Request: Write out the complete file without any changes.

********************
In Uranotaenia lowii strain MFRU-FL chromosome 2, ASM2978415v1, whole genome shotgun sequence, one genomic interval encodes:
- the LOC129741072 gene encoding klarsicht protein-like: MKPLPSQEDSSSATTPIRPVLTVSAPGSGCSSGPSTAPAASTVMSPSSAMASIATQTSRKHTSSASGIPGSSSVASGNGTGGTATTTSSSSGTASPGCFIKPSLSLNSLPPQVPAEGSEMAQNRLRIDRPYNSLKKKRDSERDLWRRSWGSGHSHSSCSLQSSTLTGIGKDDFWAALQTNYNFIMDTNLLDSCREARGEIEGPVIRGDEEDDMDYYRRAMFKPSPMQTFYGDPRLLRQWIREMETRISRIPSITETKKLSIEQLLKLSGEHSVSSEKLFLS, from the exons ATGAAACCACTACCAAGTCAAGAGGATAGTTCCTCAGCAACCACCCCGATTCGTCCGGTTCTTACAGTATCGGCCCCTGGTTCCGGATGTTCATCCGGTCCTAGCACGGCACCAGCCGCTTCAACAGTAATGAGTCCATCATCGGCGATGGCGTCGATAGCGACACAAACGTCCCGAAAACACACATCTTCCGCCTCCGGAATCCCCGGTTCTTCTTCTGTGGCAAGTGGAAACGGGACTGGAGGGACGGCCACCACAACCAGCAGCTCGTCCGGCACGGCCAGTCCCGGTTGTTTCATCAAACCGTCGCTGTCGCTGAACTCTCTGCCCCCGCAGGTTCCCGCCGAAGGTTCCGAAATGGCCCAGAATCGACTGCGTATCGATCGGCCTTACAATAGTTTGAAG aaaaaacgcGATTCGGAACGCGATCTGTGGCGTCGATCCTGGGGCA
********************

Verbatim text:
In Uranotaenia lowii strain MFRU-FL chromosome 2, ASM2978415v1, whole genome shotgun sequence, one genomic interval encodes:
- the LOC129741072 gene encoding klarsicht protein-like: MKPLPSQEDSSSATTPIRPVLTVSAPGSGCSSGPSTAPAASTVMSPSSAMASIATQTSRKHTSSASGIPGSSSVASGNGTGGTATTTSSSSGTASPGCFIKPSLSLNSLPPQVPAEGSEMAQNRLRIDRPYNSLKKKRDSERDLWRRSWGSGHSHSSCSLQSSTLTGIGKDDFWAALQTNYNFIMDTNLLDSCREARGEIEGPVIRGDEEDDMDYYRRAMFKPSPMQTFYGDPRLLRQWIREMETRISRIPSITETKKLSIEQLLKLSGEHSVSSEKLFLS, from the exons ATGAAACCACTACCAAGTCAAGAGGATAGTTCCTCAGCAACCACCCCGATTCGTCCGGTTCTTACAGTATCGGCCCCTGGTTCCGGATGTTCATCCGGTCCTAGCACGGCACCAGCCGCTTCAACAGTAATGAGTCCATCATCGGCGATGGCGTCGATAGCGACACAAACGTCCCGAAAACACACATCTTCCGCCTCCGGAATCCCCGGTTCTTCTTCTGTGGCAAGTGGAAACGGGACTGGAGGGACGGCCACCACAACCAGCAGCTCGTCCGGCACGGCCAGTCCCGGTTGTTTCATCAAACCGTCGCTGTCGCTGAACTCTCTGCCCCCGCAGGTTCCCGCCGAAGGTTCCGAAATGGCCCAGAATCGACTGCGTATCGATCGGCCTTACAATAGTTTGAAG aaaaaacgcGATTCGGAACGCGATCTGTGGCGTCGATCCTGGGGCA